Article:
Hi Andrew, Using an member inner class is just another way to encapsulate some implementation that might vary slightly from your outer class. You have created a method in the outer class that just calls the inner class method. This is not required when you create an inner class. You can get the same result using the following call inside your main method: System.out.println( new Fo().new Bar().getValue() ); You will need an outer instance anytime you are inside any static method that requires an object of the inner class. This means that inside your main (a static method) we can't do the following: new Bar(); because we don't have an object of the outer class. We need to create one as the System.out.println method does above. However, if we create another method in the outer class:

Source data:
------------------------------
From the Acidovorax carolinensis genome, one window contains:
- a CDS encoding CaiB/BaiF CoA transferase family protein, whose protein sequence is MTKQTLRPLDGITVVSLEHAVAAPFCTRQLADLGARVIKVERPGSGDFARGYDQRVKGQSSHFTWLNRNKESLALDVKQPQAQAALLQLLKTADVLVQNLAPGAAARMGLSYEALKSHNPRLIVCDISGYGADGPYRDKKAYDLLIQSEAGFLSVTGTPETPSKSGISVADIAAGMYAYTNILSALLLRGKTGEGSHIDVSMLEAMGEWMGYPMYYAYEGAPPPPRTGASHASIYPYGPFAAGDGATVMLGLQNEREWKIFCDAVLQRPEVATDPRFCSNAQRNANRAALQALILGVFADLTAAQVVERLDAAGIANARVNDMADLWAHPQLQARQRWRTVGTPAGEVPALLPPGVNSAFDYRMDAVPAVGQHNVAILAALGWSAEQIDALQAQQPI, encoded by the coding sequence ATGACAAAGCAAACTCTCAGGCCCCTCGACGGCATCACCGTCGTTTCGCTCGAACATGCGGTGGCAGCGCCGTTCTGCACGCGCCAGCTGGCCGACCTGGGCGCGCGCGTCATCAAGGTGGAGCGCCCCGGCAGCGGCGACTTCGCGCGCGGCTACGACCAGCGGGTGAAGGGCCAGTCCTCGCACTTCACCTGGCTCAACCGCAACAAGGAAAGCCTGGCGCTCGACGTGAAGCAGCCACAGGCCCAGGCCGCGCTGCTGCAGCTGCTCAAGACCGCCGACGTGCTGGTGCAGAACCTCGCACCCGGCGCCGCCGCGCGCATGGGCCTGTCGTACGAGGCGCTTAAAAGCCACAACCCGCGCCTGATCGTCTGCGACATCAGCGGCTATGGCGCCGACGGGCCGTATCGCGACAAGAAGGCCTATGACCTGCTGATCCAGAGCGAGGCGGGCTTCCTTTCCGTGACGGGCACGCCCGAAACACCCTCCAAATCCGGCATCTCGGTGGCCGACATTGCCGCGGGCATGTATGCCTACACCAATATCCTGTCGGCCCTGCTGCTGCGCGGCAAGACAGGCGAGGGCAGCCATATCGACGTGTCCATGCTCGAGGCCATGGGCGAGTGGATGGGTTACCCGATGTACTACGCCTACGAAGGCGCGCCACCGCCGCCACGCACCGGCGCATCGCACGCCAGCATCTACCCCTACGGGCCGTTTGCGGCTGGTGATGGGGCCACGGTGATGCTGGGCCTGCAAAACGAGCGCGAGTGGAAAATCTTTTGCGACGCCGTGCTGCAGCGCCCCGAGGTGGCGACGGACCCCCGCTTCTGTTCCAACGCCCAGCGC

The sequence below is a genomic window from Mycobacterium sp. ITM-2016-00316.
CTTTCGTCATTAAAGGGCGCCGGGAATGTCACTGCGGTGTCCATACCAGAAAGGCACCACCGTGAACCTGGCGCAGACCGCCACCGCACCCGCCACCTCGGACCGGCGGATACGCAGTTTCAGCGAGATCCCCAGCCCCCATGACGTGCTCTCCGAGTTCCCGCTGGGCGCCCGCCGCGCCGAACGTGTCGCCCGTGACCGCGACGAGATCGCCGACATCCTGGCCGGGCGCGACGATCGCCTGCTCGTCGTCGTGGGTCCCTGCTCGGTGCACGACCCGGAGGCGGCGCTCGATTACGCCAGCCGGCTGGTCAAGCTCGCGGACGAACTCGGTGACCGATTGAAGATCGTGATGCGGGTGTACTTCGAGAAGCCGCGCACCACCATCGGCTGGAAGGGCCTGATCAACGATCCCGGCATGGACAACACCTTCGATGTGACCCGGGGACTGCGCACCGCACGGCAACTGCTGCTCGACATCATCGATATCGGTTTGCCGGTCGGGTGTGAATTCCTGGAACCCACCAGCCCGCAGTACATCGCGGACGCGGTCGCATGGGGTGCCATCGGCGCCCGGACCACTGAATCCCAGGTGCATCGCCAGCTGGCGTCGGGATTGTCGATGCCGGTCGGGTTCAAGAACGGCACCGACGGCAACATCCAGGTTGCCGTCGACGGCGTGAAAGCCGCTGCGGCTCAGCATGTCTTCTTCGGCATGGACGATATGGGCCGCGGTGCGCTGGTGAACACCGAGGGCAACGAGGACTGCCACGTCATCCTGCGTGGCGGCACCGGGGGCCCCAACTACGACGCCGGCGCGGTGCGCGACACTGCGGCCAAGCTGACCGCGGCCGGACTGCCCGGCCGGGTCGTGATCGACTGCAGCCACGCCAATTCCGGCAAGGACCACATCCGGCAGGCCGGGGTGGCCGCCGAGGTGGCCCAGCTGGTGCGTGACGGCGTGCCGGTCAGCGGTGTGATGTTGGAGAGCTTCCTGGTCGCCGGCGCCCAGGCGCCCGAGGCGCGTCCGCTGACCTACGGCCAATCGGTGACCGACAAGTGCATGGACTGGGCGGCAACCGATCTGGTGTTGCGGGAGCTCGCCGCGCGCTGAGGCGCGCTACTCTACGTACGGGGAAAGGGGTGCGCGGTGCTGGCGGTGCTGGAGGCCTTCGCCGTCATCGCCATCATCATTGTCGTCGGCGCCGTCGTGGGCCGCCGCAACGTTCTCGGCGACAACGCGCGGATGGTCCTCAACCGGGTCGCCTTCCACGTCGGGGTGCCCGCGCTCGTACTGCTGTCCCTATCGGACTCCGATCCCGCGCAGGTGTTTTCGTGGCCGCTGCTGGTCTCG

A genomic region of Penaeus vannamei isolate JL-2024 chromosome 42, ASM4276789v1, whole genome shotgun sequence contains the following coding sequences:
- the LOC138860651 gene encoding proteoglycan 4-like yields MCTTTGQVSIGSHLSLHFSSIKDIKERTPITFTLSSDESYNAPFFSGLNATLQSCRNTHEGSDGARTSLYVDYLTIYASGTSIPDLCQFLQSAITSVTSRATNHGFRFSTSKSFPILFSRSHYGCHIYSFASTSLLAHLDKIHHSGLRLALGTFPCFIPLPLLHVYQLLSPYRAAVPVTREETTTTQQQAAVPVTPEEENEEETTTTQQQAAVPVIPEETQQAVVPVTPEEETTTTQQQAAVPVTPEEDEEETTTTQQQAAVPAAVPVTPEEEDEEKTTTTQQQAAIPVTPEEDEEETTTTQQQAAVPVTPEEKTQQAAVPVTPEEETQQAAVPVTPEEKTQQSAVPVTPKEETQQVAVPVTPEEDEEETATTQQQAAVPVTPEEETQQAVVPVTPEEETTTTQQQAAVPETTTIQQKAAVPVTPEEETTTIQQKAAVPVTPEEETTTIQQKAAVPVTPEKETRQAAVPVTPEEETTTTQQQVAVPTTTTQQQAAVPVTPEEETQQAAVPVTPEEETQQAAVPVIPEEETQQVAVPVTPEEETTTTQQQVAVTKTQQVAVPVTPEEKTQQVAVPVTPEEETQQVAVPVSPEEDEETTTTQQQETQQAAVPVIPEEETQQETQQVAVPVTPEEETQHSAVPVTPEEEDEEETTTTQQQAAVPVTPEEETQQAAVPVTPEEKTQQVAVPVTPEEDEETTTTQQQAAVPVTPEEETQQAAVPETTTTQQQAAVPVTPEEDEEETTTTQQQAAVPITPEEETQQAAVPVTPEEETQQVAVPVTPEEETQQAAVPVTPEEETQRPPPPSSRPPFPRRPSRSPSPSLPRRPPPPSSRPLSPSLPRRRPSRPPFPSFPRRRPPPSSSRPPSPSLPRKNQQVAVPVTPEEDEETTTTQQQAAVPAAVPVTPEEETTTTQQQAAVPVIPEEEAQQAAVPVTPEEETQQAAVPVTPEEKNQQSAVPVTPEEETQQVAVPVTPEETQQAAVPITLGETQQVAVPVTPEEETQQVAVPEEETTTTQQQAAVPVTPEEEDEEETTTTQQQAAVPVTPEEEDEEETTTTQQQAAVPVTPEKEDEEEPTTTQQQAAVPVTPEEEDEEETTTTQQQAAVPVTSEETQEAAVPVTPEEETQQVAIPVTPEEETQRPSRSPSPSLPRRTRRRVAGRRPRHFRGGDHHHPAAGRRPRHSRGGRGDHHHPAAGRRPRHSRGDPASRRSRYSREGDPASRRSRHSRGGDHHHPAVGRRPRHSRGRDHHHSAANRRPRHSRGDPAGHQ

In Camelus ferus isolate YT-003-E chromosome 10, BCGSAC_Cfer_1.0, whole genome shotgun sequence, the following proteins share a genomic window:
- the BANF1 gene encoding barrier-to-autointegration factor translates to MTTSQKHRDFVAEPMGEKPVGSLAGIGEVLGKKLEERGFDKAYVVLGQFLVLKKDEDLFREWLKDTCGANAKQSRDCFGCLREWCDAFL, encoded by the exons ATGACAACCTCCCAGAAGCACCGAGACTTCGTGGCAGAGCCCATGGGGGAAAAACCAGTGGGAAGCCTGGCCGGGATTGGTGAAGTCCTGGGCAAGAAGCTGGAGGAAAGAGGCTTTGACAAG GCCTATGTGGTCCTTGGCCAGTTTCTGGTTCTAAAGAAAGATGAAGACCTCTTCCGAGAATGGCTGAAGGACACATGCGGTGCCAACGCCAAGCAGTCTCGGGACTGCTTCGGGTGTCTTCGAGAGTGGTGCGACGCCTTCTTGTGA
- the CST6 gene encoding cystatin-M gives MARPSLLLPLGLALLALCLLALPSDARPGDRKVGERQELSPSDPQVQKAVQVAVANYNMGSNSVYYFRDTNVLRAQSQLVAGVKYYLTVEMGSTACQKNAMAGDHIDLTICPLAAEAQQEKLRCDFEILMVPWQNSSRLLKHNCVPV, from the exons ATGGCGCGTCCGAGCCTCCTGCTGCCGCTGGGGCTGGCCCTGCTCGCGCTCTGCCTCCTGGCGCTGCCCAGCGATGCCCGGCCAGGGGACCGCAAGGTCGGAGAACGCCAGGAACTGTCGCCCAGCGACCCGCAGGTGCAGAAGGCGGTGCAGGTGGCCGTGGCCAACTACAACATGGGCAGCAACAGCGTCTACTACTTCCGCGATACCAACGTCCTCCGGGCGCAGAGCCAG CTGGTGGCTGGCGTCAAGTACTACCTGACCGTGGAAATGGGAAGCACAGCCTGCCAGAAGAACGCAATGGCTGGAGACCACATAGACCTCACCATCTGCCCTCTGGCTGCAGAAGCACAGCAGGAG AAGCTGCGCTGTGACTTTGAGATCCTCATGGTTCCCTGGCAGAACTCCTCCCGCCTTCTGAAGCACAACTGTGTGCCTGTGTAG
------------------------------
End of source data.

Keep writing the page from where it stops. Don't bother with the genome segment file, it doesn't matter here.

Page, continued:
We can just call new Bar() because we implicitly have an object of Fo (ourselves). Since the method is non-static an implicit this variable is assumed in front of any method call. Using all the approaches we can show the whole thing below.
Why does the answer equal 40? Well that is the answer to: private int x = 8; // Assigned by compiler upon creation of Bar object private int y = 5; // Assigned by compiler upon creation of Fo 8 * 5 = 40. Since the method is inside the Bar class the x that it will use will be its' own. Because, as stated above, this is implicitly placed in from of x. Since if we just use x inside the Bar class we only see the one defined inside the Bar class, we need some way of getting to the class variables of the outer class. Java gives us the way by using the following notation: <outer class>.this.<variable> Regards, Manfred.
Joined: Nov 12, 2001
Hi Manfred, You are very great. The example is explanatory (expecially those code in main method) and I understand it now. Regards Andrew